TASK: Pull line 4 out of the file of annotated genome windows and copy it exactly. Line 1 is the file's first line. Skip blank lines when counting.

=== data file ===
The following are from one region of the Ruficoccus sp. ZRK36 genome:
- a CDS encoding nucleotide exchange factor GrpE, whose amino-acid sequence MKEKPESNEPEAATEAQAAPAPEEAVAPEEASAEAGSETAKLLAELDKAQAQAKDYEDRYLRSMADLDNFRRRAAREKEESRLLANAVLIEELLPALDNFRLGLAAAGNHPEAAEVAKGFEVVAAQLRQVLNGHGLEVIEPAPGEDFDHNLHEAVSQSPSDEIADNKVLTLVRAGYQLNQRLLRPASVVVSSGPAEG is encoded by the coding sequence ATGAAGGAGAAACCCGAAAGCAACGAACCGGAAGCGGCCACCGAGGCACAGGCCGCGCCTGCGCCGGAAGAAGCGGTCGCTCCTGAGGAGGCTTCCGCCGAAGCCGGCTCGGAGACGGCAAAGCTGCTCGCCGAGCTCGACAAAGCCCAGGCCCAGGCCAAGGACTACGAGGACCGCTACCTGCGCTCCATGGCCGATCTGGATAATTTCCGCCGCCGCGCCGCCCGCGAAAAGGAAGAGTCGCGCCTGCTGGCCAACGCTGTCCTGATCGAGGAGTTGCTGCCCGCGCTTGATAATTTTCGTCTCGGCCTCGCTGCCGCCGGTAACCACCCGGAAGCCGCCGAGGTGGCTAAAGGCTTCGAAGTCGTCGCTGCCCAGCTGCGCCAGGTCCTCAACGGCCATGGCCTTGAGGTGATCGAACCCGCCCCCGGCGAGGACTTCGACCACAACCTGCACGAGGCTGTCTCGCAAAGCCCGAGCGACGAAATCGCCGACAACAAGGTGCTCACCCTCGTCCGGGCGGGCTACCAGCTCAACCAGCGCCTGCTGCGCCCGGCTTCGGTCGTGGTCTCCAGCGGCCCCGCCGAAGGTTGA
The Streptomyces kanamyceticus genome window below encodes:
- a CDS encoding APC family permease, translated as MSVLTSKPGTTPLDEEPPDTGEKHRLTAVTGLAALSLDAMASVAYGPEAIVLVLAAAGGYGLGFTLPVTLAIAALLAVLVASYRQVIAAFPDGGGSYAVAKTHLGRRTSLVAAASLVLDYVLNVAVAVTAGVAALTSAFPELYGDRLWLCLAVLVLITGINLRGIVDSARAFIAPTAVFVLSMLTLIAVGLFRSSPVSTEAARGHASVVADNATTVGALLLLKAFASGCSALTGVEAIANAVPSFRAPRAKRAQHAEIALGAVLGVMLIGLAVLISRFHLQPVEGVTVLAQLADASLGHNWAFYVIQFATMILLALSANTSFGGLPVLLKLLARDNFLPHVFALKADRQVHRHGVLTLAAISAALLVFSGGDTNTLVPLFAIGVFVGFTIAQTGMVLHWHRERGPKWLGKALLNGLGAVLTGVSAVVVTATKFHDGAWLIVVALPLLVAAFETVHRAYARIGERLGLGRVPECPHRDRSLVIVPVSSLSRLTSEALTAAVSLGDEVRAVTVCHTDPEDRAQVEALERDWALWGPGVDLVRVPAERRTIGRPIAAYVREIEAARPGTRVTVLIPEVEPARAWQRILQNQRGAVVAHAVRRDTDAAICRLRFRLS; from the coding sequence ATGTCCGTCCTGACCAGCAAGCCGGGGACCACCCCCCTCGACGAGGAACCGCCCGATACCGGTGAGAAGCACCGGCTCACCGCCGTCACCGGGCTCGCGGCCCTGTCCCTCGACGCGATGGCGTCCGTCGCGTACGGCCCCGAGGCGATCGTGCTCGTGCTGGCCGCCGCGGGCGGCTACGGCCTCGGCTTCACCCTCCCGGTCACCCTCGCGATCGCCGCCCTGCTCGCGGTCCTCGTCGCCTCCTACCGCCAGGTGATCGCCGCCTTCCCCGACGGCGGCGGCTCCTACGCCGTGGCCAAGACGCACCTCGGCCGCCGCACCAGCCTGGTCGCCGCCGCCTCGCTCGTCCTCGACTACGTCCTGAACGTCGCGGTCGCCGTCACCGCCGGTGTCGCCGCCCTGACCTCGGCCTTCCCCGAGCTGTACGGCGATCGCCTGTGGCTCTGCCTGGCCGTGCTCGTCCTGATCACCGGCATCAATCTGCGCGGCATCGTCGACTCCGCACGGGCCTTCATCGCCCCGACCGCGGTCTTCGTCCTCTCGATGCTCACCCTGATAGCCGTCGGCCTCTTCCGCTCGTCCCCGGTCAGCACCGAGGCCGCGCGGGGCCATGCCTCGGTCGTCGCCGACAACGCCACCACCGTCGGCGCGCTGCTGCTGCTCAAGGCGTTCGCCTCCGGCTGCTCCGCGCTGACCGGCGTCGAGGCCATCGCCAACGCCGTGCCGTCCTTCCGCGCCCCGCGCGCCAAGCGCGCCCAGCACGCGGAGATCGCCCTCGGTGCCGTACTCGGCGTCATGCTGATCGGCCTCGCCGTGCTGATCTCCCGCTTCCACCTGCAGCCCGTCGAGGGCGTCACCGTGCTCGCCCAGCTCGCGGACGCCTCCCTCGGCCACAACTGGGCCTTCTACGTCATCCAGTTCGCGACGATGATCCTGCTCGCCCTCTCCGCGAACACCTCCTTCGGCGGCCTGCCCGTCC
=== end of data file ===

- a CDS encoding APC family permease, translated as MSVLTSKPGTTPLDEEPPDTGEKHRLTAVTGLAALSLDAMASVAYGPEAIVLVLAAAGGYGLGFTLPVTLAIAALLAVLVASYRQVIAAFPDGGGSYAVAKTHLGRRTSLVAAASLVLDYVLNVAVAVTAGVAALTSAFPELYGDRLWLCLAVLVLITGINLRGIVDSARAFIAPTAVFVLSMLTLIAVGLFRSSPVSTEAARGHASVVADNATTVGALLLLKAFASGCSALTGVEAIANAVPSFRAPRAKRAQHAEIALGAVLGVMLIGLAVLISRFHLQPVEGVTVLAQLADASLGHNWAFYVIQFATMILLALSANTSFGGLPVLLKLLARDNFLPHVFALKADRQVHRHGVLTLAAISAALLVFSGGDTNTLVPLFAIGVFVGFTIAQTGMVLHWHRERGPKWLGKALLNGLGAVLTGVSAVVVTATKFHDGAWLIVVALPLLVAAFETVHRAYARIGERLGLGRVPECPHRDRSLVIVPVSSLSRLTSEALTAAVSLGDEVRAVTVCHTDPEDRAQVEALERDWALWGPGVDLVRVPAERRTIGRPIAAYVREIEAARPGTRVTVLIPEVEPARAWQRILQNQRGAVVAHAVRRDTDAAICRLRFRLS; from the coding sequence ATGTCCGTCCTGACCAGCAAGCCGGGGACCACCCCCCTCGACGAGGAACCGCCCGATACCGGTGAGAAGCACCGGCTCACCGCCGTCACCGGGCTCGCGGCCCTGTCCCTCGACGCGATGGCGTCCGTCGCGTACGGCCCCGAGGCGATCGTGCTCGTGCTGGCCGCCGCGGGCGGCTACGGCCTCGGCTTCACCCTCCCGGTCACCCTCGCGATCGCCGCCCTGCTCGCGGTCCTCGTCGCCTCCTACCGCCAGGTGATCGCCGCCTTCCCCGACGGCGGCGGCTCCTACGCCGTGGCCAAGACGCACCTCGGCCGCCGCACCAGCCTGGTCGCCGCCGCCTCGCTCGTCCTCGACTACGTCCTGAACGTCGCGGTCGCCGTCACCGCCGGTGTCGCCGCCCTGACCTCGGCCTTCCCCGAGCTGTACGGCGATCGCCTGTGGCTCTGCCTGGCCGTGCTCGTCCTGATCACCGGCATCAATCTGCGCGGCATCGTCGACTCCGCACGGGCCTTCATCGCCCCGACCGCGGTCTTCGTCCTCTCGATGCTCACCCTGATAGCCGTCGGCCTCTTCCGCTCGTCCCCGGTCAGCACCGAGGCCGCGCGGGGCCATGCCTCGGTCGTCGCCGACAACGCCACCACCGTCGGCGCGCTGCTGCTGCTCAAGGCGTTCGCCTCCGGCTGCTCCGCGCTGACCGGCGTCGAGGCCATCGCCAACGCCGTGCCGTCCTTCCGCGCCCCGCGCGCCAAGCGCGCCCAGCACGCGGAGATCGCCCTCGGTGCCGTACTCGGCGTCATGCTGATCGGCCTCGCCGTGCTGATCTCCCGCTTCCACCTGCAGCCCGTCGAGGGCGTCACCGTGCTCGCCCAGCTCGCGGACGCCTCCCTCGGCCACAACTGGGCCTTCTACGTCATCCAGTTCGCGACGATGATCCTGCTCGCCCTCTCCGCGAACACCTCCTTCGGCGGCCTGCCCGTCC